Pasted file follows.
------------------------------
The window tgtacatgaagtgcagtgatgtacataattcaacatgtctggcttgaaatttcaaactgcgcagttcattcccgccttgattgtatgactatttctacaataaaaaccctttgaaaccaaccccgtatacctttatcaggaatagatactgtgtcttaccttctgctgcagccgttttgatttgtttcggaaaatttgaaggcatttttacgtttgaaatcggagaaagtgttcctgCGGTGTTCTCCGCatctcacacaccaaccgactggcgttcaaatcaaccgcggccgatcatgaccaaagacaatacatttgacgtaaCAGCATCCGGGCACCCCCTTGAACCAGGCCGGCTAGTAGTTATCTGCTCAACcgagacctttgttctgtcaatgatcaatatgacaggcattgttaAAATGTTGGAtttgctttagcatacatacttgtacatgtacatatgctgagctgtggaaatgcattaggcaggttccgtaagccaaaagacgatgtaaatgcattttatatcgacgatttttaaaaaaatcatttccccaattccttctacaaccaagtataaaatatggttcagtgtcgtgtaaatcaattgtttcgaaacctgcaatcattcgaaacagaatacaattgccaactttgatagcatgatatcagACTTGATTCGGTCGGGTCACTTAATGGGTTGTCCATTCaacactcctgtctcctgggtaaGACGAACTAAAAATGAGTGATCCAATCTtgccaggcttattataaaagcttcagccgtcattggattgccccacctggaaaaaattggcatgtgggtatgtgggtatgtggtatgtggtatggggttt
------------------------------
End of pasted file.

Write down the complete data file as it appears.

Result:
The window tgtacatgaagtgcagtgatgtacataattcaacatgtctggcttgaaatttcaaactgcgcagttcattcccgccttgattgtatgactatttctacaataaaaaccctttgaaaccaaccccgtatacctttatcaggaatagatactgtgtcttaccttctgctgcagccgttttgatttgtttcggaaaatttgaaggcatttttacgtttgaaatcggagaaagtgttcctgCGGTGTTCTCCGCatctcacacaccaaccgactggcgttcaaatcaaccgcggccgatcatgaccaaagacaatacatttgacgtaaCAGCATCCGGGCACCCCCTTGAACCAGGCCGGCTAGTAGTTATCTGCTCAACcgagacctttgttctgtcaatgatcaatatgacaggcattgttaAAATGTTGGAtttgctttagcatacatacttgtacatgtacatatgctgagctgtggaaatgcattaggcaggttccgtaagccaaaagacgatgtaaatgcattttatatcgacgatttttaaaaaaatcatttccccaattccttctacaaccaagtataaaatatggttcagtgtcgtgtaaatcaattgtttcgaaacctgcaatcattcgaaacagaatacaattgccaactttgatagcatgatatcagACTTGATTCGGTCGGGTCACTTAATGGGTTGTCCATTCaacactcctgtctcctgggtaaGACGAACTAAAAATGAGTGATCCAATCTtgccaggcttattataaaagcttcagccgtcattggattgccccacctggaaaaaattggcatgtgggtatgtgggtatgtggtatgtggtatggggttt